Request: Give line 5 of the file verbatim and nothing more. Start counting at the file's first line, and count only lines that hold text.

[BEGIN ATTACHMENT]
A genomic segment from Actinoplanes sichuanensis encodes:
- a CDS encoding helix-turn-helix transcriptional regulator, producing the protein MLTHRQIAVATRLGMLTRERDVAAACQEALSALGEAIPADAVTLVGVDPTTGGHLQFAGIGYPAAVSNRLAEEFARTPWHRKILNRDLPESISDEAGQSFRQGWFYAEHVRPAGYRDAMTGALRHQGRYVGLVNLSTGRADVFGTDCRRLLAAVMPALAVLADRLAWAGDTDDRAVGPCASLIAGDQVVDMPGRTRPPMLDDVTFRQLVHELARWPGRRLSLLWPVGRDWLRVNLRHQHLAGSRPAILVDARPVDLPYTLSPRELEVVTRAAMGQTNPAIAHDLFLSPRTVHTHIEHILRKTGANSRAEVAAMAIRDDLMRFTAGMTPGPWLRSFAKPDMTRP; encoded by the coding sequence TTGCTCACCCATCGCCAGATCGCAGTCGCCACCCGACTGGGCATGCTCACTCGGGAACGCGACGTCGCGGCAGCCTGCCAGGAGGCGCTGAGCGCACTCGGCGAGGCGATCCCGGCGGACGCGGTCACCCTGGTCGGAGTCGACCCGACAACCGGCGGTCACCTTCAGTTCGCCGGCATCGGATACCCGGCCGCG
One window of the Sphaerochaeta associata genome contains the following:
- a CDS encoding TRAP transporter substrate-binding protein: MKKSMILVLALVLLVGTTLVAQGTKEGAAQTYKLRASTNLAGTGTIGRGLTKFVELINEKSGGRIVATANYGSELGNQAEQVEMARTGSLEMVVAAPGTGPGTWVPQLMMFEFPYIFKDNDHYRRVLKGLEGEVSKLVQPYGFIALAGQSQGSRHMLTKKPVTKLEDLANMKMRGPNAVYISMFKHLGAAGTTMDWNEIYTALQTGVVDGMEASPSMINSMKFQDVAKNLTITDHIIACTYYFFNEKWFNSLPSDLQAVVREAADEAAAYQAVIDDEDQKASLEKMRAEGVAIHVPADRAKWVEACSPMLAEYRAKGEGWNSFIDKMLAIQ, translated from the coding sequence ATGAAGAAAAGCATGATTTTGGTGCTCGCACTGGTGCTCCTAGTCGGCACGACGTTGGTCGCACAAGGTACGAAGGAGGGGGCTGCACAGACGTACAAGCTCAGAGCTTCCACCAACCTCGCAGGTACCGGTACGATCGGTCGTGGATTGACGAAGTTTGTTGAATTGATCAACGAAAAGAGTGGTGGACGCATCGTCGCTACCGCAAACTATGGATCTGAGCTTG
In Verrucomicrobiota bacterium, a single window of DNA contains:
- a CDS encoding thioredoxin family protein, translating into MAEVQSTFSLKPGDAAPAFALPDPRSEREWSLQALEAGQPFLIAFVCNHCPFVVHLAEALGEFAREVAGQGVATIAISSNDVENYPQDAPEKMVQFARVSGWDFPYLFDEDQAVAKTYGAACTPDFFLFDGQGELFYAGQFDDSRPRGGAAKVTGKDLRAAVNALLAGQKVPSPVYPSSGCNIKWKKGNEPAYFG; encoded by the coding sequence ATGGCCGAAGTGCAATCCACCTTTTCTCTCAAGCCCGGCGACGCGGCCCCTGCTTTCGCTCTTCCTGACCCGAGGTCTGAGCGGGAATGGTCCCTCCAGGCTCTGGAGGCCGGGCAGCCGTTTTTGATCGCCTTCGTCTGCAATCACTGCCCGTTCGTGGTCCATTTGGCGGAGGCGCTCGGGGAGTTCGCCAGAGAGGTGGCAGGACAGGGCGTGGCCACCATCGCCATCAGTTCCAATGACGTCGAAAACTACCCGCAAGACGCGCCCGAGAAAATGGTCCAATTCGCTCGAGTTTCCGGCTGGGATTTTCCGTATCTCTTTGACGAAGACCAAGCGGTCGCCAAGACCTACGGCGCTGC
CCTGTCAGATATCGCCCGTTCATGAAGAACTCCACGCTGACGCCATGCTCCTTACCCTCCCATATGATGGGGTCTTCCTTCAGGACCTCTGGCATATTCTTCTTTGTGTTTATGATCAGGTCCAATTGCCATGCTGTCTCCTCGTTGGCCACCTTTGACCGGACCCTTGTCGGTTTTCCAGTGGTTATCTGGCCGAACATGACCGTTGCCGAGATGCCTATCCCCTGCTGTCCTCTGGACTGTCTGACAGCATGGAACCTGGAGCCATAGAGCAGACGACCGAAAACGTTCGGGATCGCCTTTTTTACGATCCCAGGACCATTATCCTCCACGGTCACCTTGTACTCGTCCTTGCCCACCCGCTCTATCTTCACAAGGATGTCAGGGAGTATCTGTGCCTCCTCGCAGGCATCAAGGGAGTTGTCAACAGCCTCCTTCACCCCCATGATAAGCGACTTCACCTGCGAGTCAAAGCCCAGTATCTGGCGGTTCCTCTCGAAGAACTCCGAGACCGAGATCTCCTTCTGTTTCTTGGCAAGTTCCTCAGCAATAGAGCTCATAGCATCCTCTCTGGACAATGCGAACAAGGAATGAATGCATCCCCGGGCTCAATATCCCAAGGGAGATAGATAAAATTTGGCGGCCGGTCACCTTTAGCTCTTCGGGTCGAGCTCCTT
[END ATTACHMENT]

In Verrucomicrobiota bacterium, a single window of DNA contains: